Western calls, from advocates and politicians for the U.S. to take measures are also misguided, since SWIFT is headquartered in Belgium, and the U.S. has no jurisdiction over the organization — as the company itself states in an announcement about sanctions on its website. Any action would therefore require new steps by the EU, which is hostage to a potential veto by any one of its 27 members. For instance, despite Washington’s decades-long financial sanctions against Iran, Iranian banks were only disconnected from the SWIFT network in 2012, as the result of EU measures.
While talk of financial Armageddon should Russia be disconnected may be overblown, most analysts agree disconnection from SWIFT would still be painful.
“Cutting Russia from the SWIFT payments system would present significant adverse implications for the investment environment and exporting sector of Russia,” Scope Ratings director Jakob Suwalski told The Moscow Times.
Russian banks would be forced to use alternatives, perhaps having to convince their counterparts to sign up to a Russian system just for them — a significant inconvenience — or incurring the cost of using friendly intermediaries. These could be banks in Belarus or other members of the Eurasian Economic Union, which are connected to both SWIFT and Russia’s home-made alternative, the Central Bank’s System for Transfer of Financial Messages (SPFS).
To date, SPFS has been heavily promoted at home but failed to receive much pick-up abroad. Developed in 2014, it has more than 400 domestic users — practically every licensed Russian lender — but only a handful abroad. Despite a shared desire to reduce the dominance of western systems in the global economy and their diplomatic friendship, China is notably cool on the idea — with only one Chinese bank signed up to SPFS — preferring its own Chinese alternative.
While Russia’s SPFS can be three times cheaper than SWIFT, the network itself also has serious limitations. It is only operational during weekday working hours, unlike SWIFT which works 24/7. Messages are also limited to 20kb in size, while SWIFT allows 10mb to be transmitted across its network.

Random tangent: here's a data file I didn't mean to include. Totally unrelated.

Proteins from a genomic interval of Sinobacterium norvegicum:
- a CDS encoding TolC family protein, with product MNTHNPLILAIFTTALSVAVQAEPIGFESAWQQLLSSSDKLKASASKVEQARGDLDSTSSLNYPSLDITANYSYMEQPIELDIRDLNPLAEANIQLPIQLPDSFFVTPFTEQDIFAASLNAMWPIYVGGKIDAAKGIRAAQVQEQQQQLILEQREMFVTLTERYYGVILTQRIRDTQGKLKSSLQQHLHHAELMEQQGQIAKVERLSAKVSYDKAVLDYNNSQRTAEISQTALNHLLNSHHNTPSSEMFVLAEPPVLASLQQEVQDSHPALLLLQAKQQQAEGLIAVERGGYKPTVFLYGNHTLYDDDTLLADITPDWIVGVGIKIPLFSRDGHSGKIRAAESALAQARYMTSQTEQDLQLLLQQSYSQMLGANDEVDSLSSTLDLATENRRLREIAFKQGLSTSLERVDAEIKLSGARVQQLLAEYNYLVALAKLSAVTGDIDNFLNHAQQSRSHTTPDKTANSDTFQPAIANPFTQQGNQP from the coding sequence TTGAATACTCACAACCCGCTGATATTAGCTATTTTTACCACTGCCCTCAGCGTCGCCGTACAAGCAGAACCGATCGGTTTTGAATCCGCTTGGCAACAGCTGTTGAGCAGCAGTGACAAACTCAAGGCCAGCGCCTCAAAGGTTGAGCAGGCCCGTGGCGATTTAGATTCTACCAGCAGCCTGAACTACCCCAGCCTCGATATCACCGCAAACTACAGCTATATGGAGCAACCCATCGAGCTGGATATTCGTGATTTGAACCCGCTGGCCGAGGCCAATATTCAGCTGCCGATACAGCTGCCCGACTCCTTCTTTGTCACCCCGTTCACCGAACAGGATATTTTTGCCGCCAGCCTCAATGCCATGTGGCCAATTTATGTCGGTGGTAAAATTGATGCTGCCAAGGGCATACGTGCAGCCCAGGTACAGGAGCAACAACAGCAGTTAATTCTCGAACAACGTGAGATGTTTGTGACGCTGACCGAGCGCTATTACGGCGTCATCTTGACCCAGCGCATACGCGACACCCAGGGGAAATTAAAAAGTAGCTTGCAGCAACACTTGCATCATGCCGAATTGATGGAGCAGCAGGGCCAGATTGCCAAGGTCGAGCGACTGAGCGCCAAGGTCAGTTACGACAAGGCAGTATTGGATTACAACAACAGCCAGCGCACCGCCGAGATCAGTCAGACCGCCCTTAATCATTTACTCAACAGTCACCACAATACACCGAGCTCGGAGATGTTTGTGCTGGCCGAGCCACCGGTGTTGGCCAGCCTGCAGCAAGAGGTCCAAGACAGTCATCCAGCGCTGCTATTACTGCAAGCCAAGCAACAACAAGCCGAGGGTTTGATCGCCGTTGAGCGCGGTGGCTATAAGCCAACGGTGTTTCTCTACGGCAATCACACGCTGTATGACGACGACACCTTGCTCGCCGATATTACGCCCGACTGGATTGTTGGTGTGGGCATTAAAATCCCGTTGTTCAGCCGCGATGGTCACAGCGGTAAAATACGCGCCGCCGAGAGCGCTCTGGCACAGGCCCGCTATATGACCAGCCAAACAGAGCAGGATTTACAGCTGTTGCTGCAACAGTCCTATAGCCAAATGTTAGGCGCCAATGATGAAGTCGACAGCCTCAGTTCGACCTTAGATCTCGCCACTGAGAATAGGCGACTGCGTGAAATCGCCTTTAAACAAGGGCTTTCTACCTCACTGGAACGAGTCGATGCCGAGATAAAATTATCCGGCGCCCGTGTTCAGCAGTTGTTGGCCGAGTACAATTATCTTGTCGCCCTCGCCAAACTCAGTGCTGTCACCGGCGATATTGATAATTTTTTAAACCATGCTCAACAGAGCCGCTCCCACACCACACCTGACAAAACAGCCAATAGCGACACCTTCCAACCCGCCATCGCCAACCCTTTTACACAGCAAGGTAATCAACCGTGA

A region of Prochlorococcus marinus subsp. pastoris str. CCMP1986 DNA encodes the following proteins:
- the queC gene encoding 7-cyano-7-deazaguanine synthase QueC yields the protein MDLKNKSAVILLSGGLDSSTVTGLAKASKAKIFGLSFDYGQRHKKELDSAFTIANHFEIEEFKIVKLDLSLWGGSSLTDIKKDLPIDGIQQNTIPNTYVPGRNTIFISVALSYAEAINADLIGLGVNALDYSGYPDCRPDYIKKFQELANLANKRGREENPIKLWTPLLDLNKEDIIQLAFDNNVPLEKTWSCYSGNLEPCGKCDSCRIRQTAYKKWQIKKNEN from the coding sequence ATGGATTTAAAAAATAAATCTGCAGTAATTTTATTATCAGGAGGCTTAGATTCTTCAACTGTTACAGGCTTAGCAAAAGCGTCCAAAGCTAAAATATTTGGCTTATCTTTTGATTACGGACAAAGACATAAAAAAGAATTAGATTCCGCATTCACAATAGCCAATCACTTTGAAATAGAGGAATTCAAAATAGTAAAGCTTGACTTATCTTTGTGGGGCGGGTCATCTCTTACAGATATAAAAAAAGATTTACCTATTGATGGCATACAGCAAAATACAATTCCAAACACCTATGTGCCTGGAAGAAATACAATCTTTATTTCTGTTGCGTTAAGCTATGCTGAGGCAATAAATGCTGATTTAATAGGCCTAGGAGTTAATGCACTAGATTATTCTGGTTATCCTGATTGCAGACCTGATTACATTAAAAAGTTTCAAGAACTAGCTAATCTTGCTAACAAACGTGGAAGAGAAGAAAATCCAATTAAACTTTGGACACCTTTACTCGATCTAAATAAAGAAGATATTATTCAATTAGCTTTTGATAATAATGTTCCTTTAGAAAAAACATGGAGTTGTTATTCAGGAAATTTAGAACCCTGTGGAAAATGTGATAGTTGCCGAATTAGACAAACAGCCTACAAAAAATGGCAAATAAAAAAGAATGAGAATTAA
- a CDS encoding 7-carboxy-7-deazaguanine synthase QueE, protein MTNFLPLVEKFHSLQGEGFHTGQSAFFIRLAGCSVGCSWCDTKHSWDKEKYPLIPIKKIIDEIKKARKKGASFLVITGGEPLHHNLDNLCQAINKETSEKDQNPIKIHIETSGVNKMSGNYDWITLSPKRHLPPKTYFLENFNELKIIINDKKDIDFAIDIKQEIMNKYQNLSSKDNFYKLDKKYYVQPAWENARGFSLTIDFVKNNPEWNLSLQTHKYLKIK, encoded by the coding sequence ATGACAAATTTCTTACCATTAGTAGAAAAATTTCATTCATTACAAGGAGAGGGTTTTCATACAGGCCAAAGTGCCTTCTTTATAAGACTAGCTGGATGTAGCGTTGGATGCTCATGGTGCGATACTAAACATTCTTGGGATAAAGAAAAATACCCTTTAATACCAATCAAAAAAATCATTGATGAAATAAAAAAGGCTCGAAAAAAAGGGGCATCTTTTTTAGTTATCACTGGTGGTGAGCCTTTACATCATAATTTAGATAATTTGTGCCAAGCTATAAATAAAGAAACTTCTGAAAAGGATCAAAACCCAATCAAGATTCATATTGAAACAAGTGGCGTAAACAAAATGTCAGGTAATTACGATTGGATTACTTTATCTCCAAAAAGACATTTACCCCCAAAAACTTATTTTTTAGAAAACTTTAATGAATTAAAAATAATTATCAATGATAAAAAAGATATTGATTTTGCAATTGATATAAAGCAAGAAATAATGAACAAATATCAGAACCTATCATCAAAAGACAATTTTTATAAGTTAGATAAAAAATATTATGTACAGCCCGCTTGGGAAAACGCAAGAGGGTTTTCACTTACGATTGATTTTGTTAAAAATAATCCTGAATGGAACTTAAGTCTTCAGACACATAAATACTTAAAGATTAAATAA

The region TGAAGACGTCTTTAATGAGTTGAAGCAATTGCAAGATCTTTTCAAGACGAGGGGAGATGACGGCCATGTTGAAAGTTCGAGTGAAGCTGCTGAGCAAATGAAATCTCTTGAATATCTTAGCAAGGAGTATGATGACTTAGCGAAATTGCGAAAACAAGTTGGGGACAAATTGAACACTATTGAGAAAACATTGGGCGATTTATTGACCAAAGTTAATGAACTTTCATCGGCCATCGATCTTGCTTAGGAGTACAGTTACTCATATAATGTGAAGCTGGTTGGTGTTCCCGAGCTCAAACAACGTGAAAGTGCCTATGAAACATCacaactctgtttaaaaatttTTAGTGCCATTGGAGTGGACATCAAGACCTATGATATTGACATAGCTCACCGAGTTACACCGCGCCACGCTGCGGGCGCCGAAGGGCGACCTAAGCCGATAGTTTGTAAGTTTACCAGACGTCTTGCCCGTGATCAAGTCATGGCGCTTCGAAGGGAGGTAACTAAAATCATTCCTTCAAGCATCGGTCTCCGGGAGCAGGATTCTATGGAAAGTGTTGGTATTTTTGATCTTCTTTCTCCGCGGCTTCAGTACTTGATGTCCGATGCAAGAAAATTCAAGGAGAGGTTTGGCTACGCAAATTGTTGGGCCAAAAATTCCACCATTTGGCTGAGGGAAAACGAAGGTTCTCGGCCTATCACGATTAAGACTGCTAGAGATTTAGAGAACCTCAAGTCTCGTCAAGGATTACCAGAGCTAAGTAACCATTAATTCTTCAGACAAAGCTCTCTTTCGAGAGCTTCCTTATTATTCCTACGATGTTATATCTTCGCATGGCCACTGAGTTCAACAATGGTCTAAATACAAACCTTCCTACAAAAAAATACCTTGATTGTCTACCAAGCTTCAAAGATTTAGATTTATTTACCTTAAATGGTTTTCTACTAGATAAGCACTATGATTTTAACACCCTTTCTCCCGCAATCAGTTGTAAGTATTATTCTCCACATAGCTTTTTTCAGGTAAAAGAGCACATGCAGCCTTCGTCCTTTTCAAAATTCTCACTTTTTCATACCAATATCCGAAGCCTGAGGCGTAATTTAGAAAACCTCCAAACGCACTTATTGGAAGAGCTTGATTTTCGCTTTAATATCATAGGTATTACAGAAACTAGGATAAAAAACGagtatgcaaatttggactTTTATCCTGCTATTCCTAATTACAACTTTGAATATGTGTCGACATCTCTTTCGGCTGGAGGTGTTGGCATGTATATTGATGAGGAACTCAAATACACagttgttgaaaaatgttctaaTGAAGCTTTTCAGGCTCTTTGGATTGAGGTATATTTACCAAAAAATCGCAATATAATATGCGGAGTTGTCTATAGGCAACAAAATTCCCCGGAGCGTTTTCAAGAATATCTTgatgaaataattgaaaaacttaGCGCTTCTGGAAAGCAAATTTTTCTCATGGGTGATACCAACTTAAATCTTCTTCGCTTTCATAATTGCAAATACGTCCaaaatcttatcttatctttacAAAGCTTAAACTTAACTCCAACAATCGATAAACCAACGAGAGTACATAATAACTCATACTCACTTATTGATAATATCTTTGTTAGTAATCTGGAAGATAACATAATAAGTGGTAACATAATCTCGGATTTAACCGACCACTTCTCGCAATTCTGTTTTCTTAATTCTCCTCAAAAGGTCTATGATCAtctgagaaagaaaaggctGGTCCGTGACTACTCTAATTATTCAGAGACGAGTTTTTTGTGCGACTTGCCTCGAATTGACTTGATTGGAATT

Despite traffic doubling in 2020 to two million messages a month, the domestic system accounts for only a fifth of all financial messages, the Central Bank said. It wants to boost its share to a third by the end of 2023. Meanwhile, Russian banks remain among the world’s most active users of SWIFT.
The Russian banking system, therefore, sees SPFS as a last resort, according to Gennady Salych, chairman of the Freedom Finance bank. “SPFS is a tool for banks in the case of war, blackout or cyberattack on SWIFT’s infrastructure,” he said.
Given these drawbacks, Russia’s heavy use of SWIFT and its multibillion dollar export transactions, particularly in oil and gas, disconnection would undoubtedly be “painful,” said Scope analyst Levon Kameryan.
However, it could also be a significant boost to SPFS and accelerate the Russian government’s post-2014 attempts to reduce its reliance on western payments infrastructure.
“While painful in the short-run for the Russian economy, [disconnection] could accelerate the government’s steps to promote a more multipolar, less dollar-centric global order,” Kameryan said.
But O’Toole, a former sanctions advisor to the U.S. government, says talk of a cut off is premature.
“Disconnecting from SWIFT is the last thing you do — or the last thing you try to do — from a sanctions perspective. In the case of Iran, disconnection took them from 92% to 97% on the pain meter.”
On the same scale he would put Russia at around 10% — leaving lots of ground to cover, such as a full ban on owning Russian government debt, more restrictions on state-owned companies, and then “working up to actually blocking transactions with a Russian bank or two” before Western governments would move to block SWIFT.
“That’s what gets you to 60 or 70% on the pain meter. Blocking Sberbank, for instance, would be a much bigger deal than SWIFT. That would be real financial warfare.”